- The Washington Times - Tuesday, September 2, 2014

DENVER | It’s getting harder to tell the Democrats from the Republicans in Colorado. Case in point: Rep. Cory Gardner released an ad Tuesday calling for making birth control pills available over the counter, but Sen. Mark Udall isn’t wild about the idea.

Mr. Gardner — he’s the Republican — says in the television ad that birth control pills should be available without a prescription. The Food and Drug Administration has long required women to obtain a doctor’s prescription for oral contraceptives, though not for morning-after pills with the same active ingredients.

“What’s the difference between me and Mark Udall on contraception? I believe the pill ought to be available over the counter, round the clock, without a prescription. Cheaper and easier, for you,” says Mr. Gardner in the ad that’s airing statewide.

The goal is to rebut the Udall campaign’s “war on women” strategy, which has proven enormously effective for Democrats in Colorado. What’s changed this year is that Republicans like Mr. Gardner are meeting the issue squarely by arguing that their agenda is more woman-friendly than that of the Democrats.

“Mark Udall’s plan is different,” Mr. Gardner continues in the ad. “He wants to keep government bureaucrats between you and your health care plan. That means more politics, and more profits for drug companies. My plan means more rights, more freedom and more control for you — and that’s a big difference.”

Mr. Udall — he’s the Democrat — has raised concerns about the proposal, telling the Coloradoan in July that requiring a prescription for oral contraceptives is actually a better deal for consumers because the Affordable Care Act covers birth control.

SEE ALSO: Udall re-election bid dogged by Obamacare woes

“I believe it would put more barriers to women’s health and contraception,” Mr. Udall told the Fort Collins newspaper.

Even though Obamacare requires insurance companies to cover birth control without a copayment, that doesn’t mean all oral contraceptives are free. As Planned Parenthood notes in an online post, “there are a few reasons why your insurance may not cover a specific type of birth control at no cost.”

For example, insurance companies only need offer one type of birth control pills. Women who want a certain brand of oral contraceptives not offered by their insurance plan may still need to meet a copay. In addition, insurance plans that are “grandfathered” aren’t required to meet Obamacare’s standards, according to Planned Parenthood.

Mr. Udall’s campaign released a statement Tuesday calling the Gardner ad “jaw-dropping” in light of his stance on “personhood.” While the pro-life Mr. Gardner is one of 132 House co-sponsors of the Life at Conception Act, he has disavowed his previous support for a state personhood amendment, saying he was concerned it would ban some forms of birth control.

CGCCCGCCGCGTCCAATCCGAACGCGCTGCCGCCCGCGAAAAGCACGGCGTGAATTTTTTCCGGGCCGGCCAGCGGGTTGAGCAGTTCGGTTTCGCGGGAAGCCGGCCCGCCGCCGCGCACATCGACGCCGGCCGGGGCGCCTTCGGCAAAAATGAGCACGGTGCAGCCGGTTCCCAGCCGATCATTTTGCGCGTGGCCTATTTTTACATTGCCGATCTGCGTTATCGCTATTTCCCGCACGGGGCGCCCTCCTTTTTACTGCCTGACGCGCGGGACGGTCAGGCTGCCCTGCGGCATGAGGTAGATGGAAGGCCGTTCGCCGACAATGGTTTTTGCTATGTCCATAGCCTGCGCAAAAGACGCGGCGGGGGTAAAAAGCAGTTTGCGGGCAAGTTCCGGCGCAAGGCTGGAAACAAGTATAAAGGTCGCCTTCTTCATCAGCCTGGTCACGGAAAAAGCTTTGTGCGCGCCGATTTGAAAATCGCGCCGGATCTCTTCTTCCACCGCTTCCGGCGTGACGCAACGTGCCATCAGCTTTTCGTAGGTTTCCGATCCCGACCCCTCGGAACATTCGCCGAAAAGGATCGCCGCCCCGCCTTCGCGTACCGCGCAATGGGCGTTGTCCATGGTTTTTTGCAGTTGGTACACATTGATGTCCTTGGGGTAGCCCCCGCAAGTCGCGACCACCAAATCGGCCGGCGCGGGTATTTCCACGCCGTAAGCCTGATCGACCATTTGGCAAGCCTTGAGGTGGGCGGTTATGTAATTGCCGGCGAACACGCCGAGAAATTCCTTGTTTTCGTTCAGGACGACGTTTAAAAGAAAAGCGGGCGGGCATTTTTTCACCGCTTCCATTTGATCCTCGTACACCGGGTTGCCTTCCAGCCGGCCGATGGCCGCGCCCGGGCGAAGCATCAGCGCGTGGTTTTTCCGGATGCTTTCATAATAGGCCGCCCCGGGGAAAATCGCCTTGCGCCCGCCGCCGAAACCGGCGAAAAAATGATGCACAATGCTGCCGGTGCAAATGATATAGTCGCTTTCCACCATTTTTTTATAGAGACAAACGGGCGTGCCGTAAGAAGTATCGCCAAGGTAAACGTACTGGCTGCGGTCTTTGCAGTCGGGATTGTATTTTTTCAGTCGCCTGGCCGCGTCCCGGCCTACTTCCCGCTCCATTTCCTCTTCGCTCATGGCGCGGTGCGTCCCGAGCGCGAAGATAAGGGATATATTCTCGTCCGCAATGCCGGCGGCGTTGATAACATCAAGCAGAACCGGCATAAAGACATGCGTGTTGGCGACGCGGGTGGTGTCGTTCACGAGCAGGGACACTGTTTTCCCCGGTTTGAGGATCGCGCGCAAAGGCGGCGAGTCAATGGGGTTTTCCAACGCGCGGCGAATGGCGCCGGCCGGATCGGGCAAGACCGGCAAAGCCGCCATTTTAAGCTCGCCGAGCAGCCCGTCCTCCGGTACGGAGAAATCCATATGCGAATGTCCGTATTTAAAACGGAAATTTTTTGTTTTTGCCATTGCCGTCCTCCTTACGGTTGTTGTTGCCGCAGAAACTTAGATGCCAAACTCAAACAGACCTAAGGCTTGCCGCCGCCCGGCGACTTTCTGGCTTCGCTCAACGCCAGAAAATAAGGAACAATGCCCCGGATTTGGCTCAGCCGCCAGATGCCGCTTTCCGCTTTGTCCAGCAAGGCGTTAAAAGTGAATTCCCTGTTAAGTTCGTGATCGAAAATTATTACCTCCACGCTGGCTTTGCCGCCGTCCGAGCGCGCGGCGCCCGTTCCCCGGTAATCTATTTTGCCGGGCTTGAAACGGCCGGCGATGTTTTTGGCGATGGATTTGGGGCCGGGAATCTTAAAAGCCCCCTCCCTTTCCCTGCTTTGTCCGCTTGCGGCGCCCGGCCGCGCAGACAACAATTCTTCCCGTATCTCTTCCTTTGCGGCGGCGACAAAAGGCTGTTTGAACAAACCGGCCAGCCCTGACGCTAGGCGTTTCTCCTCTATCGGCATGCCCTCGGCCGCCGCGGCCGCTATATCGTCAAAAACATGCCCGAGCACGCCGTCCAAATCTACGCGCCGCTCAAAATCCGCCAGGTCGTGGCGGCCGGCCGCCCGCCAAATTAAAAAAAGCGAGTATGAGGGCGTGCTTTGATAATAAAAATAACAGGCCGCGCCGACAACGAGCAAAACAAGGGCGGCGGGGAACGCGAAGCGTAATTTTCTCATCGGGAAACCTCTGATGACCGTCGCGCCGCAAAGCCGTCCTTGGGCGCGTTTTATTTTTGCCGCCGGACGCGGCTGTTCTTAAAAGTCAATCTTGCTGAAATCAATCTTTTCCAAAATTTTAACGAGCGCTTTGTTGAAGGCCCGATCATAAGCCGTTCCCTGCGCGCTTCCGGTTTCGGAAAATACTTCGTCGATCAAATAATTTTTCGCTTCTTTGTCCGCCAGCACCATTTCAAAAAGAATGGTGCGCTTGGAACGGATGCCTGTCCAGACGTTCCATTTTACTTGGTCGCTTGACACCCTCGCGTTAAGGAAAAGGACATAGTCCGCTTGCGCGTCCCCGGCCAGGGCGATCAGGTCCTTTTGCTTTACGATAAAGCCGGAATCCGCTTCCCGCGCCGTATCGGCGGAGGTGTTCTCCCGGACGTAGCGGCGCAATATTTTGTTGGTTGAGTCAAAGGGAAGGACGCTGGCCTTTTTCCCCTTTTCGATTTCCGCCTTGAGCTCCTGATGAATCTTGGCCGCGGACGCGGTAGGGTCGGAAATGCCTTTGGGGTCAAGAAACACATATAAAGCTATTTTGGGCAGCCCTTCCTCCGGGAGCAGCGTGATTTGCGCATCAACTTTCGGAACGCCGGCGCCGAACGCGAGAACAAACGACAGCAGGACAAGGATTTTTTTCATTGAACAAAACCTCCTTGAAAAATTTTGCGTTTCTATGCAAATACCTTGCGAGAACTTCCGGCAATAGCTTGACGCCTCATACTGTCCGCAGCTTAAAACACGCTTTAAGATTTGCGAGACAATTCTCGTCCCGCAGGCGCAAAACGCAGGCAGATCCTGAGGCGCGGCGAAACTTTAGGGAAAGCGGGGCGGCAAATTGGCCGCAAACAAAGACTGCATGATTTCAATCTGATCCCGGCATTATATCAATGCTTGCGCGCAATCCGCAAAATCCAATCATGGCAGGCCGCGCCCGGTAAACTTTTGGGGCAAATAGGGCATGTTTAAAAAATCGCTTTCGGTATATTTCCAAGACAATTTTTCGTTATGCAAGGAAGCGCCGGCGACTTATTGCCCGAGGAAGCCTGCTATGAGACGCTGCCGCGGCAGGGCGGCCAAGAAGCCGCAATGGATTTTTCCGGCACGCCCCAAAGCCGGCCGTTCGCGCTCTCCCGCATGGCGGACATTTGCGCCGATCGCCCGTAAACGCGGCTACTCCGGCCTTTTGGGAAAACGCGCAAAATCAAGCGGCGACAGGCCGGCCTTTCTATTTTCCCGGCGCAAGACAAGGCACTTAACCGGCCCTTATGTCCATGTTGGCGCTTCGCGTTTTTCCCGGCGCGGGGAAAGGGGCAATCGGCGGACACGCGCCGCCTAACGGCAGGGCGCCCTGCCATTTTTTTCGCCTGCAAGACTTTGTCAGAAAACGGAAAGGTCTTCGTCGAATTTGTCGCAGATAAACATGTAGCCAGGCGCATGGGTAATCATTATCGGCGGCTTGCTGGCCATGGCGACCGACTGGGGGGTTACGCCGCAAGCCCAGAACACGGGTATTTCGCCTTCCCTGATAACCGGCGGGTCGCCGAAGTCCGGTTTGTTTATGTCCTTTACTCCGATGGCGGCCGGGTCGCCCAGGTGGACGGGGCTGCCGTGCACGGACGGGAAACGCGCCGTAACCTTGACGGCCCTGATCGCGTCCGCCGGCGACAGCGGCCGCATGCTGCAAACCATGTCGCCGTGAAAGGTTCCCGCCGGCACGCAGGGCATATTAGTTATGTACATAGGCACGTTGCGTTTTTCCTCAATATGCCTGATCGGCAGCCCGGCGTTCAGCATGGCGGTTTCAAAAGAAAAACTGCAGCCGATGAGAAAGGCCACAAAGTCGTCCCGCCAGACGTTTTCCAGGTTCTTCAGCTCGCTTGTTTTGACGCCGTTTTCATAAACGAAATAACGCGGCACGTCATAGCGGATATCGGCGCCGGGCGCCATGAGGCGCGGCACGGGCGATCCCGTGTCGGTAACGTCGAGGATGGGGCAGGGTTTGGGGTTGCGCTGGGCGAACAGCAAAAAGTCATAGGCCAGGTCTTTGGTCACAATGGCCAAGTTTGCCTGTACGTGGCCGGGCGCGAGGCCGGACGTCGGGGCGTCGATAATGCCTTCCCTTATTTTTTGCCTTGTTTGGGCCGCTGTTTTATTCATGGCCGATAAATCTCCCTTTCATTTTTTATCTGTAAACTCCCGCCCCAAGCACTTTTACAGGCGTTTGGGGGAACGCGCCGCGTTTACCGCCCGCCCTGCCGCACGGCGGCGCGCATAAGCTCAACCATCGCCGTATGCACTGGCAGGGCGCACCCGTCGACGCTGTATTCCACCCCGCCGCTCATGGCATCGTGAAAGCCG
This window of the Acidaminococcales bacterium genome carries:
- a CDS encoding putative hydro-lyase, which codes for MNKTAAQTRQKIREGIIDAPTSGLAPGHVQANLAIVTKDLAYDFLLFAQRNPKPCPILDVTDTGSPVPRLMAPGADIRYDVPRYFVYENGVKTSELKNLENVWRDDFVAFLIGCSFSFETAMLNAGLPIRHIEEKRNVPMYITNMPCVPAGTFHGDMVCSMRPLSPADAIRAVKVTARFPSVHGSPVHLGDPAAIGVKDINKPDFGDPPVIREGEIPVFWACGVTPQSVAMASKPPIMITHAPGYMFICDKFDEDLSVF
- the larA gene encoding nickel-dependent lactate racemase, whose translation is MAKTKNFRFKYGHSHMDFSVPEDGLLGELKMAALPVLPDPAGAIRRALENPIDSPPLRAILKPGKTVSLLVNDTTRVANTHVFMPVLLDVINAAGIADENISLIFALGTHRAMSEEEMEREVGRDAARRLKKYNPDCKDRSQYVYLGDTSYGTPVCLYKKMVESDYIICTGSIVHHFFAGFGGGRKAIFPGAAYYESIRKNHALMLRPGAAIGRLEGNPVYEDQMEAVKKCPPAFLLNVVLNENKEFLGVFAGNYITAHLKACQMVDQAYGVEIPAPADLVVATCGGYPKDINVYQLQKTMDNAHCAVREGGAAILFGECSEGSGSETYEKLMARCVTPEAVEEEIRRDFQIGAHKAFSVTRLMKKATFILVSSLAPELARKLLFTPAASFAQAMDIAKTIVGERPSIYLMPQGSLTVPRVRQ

“Congressman Gardner will do anything to hide his backwards agenda from Colorado women,” said Udall for Colorado spokesperson Kristin Lynch in a statement. “The undeniable fact is Gardner continues to push radical, anti-woman measures that would ban common forms of birth control. One 30-second ad doesn’t make up for that.”

Shortly after Mr. Gardner’s ad went online, the Udall campaign pointed to the American Congress of Obstetricians and Gynecologists concerns about the Republican’s plan.

“Cost is a major factor in a woman’s consistent use of contraception, and many women simply cannot afford the out of pocket costs of contraceptives without health insurance coverage,” ACOG said in July.

But in a June 19 op-ed in the Denver Post, Mr. Gardner argued that making oral contraception available over the counter would bring down the price for a product that “presents very few risks or complications for the more than 10 million women who use it.”

There’s also the convenience factor. “Fewer unneeded doctors’ appointments mean fewer missed workdays and child care expenses, more productivity and more time with family,” said Mr. Gardner. “This is particularly true for rural families like mine where doctors are not always nearby.”

Real Clear Politics has ranked the Colorado Senate race a toss-up, with Mr. Udall running one percentage point ahead of Mr. Gardner on average, less than any poll’s error margin.

Tom Howell Jr. contributed to this report.

• Valerie Richardson can be reached at vrichardson@washingtontimes.com.

Copyright © 2023 The Washington Times, LLC. Click here for reprint permission.

Please read our comment policy before commenting.

Click to Read More and View Comments

Click to Hide